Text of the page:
continued The trustees' suit charges that the money shoveled to the two law firms "was paid from funds that would otherwise have been available to investors," flaying "the lawyers' gravy train." The suit refers to a statement in one court filing that was "disingenuous and deliberately misleading" and "beyond ludicrous."
Earlier, the bankruptcy panel had used similar language, castigating Pioneer Liquidating for displaying "only a paramount sense of self-preservation and arrogance." Pioneer Liquidating "circled the wagons" and adopted a "take it or leave it" attitude toward investors. "PLC's refusal to provide a financial accounting" may be, in effect, "a concealment of assets," said the bankruptcy panel.
Pioneer Liquidating then appealed to the Ninth Circuit, which also punched Pioneer Liquidating in the nose. As Pioneer Liquidating "continued to stall," the costs "continued to mount, depleting the assets available for distribution," said the appellate court, also ruling that Pioneer Liquidating owed a fiduciary duty to investors and must provide them with information.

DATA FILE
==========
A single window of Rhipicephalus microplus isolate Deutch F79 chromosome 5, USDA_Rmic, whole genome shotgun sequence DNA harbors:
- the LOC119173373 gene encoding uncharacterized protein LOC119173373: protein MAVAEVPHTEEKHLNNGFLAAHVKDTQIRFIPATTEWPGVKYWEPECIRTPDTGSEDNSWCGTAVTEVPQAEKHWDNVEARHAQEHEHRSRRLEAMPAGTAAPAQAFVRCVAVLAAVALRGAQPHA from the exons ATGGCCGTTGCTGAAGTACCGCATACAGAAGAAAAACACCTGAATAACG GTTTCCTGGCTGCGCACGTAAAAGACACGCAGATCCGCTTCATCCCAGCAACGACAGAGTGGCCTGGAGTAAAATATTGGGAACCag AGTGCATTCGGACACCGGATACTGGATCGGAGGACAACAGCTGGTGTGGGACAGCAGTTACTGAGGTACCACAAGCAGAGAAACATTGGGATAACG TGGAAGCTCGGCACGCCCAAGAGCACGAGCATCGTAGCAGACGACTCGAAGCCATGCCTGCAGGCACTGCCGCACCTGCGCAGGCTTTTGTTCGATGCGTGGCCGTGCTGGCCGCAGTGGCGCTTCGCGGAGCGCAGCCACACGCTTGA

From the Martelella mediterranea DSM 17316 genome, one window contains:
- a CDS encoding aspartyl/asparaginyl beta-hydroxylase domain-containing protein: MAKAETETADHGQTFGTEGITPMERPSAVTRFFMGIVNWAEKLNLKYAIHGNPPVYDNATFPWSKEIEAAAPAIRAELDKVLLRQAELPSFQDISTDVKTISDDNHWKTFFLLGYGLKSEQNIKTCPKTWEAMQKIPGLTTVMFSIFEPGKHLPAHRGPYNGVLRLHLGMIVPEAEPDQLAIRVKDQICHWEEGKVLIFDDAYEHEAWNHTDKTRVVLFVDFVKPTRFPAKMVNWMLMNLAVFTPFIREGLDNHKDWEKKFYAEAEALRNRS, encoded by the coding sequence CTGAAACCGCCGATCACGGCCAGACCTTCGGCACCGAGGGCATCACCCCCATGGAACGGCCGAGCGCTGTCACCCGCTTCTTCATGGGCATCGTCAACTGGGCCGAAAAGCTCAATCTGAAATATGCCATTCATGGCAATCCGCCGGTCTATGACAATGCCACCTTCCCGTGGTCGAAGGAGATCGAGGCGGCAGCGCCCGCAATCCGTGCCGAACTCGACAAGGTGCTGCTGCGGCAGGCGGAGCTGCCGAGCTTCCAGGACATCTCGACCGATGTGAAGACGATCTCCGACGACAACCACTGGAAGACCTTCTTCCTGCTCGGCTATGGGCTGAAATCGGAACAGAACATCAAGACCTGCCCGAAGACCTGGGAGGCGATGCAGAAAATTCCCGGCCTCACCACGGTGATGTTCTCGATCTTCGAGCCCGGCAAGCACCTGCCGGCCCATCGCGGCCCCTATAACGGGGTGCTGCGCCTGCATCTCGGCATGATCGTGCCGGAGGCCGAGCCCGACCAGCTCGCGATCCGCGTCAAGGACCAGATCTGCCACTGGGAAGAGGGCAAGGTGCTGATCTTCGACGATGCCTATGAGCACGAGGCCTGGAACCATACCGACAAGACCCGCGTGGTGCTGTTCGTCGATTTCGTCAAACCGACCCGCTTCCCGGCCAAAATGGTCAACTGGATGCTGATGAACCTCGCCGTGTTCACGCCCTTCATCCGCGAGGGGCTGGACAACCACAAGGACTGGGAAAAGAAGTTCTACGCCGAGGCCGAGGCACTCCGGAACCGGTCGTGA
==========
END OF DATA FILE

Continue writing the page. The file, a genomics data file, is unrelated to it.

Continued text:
A final accounting on just how much these law firms raked in while allegedly helping Pioneer Liquidating breach its fiduciary duty is under seal. However, an earlier court filing showed the Barnhorst firm getting paid almost $600,000 in one 12-month period and almost $500,000 in a later 17-month period. Dorazio, who hangs his hat in Rancho Santa Fe, enjoyed a salary of $350,000 a year plus very generous fringes. A court filing shows him bringing home $1.15 million cash from July of 1996 through January 10 of 1999.
Barnhorst, Dorazio, and the Milberg firm did not respond to calls for comment.
"The whole bankruptcy system is a fraud in itself," says Stanley Kaufman, former head of the investors committee.
Whether the law is "a ass" or "a idiot," or both, it is rigged to make lawyers rich. Meyers could at least slow that gravy train.